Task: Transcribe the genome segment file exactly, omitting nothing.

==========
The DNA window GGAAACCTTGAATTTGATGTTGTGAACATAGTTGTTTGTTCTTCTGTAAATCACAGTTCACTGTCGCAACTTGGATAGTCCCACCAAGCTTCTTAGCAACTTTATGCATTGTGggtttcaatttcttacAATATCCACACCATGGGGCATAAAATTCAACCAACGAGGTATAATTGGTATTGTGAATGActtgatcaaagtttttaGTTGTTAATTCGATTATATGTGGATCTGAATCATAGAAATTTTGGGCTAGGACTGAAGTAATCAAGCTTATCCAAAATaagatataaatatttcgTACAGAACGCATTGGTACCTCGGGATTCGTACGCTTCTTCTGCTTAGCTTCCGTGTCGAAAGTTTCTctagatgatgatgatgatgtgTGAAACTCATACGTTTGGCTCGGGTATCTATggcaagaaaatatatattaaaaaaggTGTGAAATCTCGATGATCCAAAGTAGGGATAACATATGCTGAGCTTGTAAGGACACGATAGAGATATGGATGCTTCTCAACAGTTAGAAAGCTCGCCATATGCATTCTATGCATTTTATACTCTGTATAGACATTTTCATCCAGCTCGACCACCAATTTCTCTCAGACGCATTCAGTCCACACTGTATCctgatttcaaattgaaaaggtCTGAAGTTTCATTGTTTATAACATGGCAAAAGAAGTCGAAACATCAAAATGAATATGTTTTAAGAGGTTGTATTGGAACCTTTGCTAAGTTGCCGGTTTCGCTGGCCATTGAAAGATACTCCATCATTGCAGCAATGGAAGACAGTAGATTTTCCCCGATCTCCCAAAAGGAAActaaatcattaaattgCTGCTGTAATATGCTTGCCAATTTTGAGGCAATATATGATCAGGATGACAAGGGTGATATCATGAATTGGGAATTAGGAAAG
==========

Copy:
The DNA window GGAAACCTTGAATTTGATGTTGTGAACATAGTTGTTTGTTCTTCTGTAAATCACAGTTCACTGTCGCAACTTGGATAGTCCCACCAAGCTTCTTAGCAACTTTATGCATTGTGggtttcaatttcttacAATATCCACACCATGGGGCATAAAATTCAACCAACGAGGTATAATTGGTATTGTGAATGActtgatcaaagtttttaGTTGTTAATTCGATTATATGTGGATCTGAATCATAGAAATTTTGGGCTAGGACTGAAGTAATCAAGCTTATCCAAAATaagatataaatatttcgTACAGAACGCATTGGTACCTCGGGATTCGTACGCTTCTTCTGCTTAGCTTCCGTGTCGAAAGTTTCTctagatgatgatgatgatgtgTGAAACTCATACGTTTGGCTCGGGTATCTATggcaagaaaatatatattaaaaaaggTGTGAAATCTCGATGATCCAAAGTAGGGATAACATATGCTGAGCTTGTAAGGACACGATAGAGATATGGATGCTTCTCAACAGTTAGAAAGCTCGCCATATGCATTCTATGCATTTTATACTCTGTATAGACATTTTCATCCAGCTCGACCACCAATTTCTCTCAGACGCATTCAGTCCACACTGTATCctgatttcaaattgaaaaggtCTGAAGTTTCATTGTTTATAACATGGCAAAAGAAGTCGAAACATCAAAATGAATATGTTTTAAGAGGTTGTATTGGAACCTTTGCTAAGTTGCCGGTTTCGCTGGCCATTGAAAGATACTCCATCATTGCAGCAATGGAAGACAGTAGATTTTCCCCGATCTCCCAAAAGGAAActaaatcattaaattgCTGCTGTAATATGCTTGCCAATTTTGAGGCAATATATGATCAGGATGACAAGGGTGATATCATGAATTGGGAATTAGGAAAG